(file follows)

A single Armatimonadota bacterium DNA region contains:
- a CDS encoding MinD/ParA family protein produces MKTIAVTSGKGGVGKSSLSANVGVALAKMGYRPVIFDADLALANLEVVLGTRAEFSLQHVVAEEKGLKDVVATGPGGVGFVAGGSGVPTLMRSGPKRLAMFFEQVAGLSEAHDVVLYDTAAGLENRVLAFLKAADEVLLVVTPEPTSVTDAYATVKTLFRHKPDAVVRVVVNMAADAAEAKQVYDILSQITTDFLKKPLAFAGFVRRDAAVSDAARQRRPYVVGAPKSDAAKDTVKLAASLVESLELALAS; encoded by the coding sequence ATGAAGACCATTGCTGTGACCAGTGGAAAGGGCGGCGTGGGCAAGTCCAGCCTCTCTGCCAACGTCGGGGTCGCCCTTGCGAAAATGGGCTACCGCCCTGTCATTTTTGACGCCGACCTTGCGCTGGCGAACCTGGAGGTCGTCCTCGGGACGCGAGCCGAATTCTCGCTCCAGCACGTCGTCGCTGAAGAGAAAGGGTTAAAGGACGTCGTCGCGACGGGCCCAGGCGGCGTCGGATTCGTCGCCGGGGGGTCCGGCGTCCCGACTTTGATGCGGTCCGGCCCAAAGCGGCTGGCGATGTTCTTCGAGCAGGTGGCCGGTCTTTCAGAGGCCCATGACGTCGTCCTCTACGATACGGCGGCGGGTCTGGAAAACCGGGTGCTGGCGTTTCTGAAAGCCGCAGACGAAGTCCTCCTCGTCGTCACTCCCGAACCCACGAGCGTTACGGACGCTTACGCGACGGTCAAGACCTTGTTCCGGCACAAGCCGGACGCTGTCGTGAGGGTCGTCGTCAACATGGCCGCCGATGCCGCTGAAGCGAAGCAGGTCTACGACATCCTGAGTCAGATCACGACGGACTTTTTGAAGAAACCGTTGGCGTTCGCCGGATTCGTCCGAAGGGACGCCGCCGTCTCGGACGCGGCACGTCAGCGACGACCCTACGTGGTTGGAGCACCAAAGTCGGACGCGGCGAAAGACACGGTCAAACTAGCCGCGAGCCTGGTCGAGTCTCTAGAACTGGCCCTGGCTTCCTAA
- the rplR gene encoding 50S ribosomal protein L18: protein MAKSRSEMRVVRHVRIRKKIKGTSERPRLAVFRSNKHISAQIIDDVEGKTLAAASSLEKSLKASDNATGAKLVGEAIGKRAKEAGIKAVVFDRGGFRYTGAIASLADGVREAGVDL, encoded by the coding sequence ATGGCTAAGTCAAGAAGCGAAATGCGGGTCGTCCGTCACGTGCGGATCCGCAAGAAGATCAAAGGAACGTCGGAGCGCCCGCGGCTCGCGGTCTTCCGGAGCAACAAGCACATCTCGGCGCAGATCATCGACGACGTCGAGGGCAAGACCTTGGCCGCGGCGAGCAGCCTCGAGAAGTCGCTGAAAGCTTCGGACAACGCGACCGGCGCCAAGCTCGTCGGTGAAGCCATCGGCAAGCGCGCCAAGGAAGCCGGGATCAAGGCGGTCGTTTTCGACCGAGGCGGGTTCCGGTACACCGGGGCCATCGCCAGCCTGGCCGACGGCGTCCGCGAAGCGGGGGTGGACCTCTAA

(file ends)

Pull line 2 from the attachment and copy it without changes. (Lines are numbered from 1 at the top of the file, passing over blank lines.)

- a CDS encoding MinD/ParA family protein produces MKTIAVTSGKGGVGKSSLSANVGVALAKMGYRPVIFDADLALANLEVVLGTRAEFSLQHVVAEEKGLKDVVATGPGGVGFVAGGSGVPTLMRSGPKRLAMFFEQVAGLSEAHDVVLYDTAAGLENRVLAFLKAADEVLLVVTPEPTSVTDAYATVKTLFRHKPDAVVRVVVNMAADAAEAKQVYDILSQITTDFLKKPLAFAGFVRRDAAVSDAARQRRPYVVGAPKSDAAKDTVKLAASLVESLELALAS; encoded by the coding sequence ATGAAGACCATTGCTGTGACCAGTGGAAAGGGCGGCGTGGGCAAGTCCAGCCTCTCTGCCAACGTCGGGGTCGCCCTTGCGAAAATGGGCTACCGCCCTGTCATTTTTGACGCCGACCTTGCGCTGGCGAACCTGGAGGTCGTCCTCGGGACGCGAGCCGAATTCTCGCTCCAGCACGTCGTCGCTGAAGAGAAAGGGTTAAAGGACGTCGTCGCGACGGGCCCAGGCGGCGTCGGATTCGTCGCCGGGGGGTCCGGCGTCCCGACTTTGATGCGGTCCGGCCCAAAGCGGCTGGCGATGTTCTTCGAGCAGGTGGCCGGTCTTTCAGAGGCCCATGACGTCGTCCTCTACGATACGGCGGCGGGTCTGGAAAACCGGGTGCTGGCGTTTCTGAAAGCCGCAGACGAAGTCCTCCTCGTCGTCACTCCCGAACCCACGAGCGTTACGGACGCTTACGCGACGGTCAAGACCTTGTTCCGGCACAAGCCGGACGCTGTCGTGAGGGTCGTCGTCAACATGGCCGCCGATGCCGCTGAAGCGAAGCAGGTCTACGACATCCTGAGTCAGATCACGACGGACTTTTTGAAGAAACCGTTGGCGTTCGCCGGATTCGTCCGAAGGGACGCCGCCGTCTCGGACGCGGCACGTCAGCGACGACCCTACGTGGTTGGAGCACCAAAGTCGGACGCGGCGAAAGACACGGTCAAACTAGCCGCGAGCCTGGTCGAGTCTCTAGAACTGGCCCTGGCTTCCTAA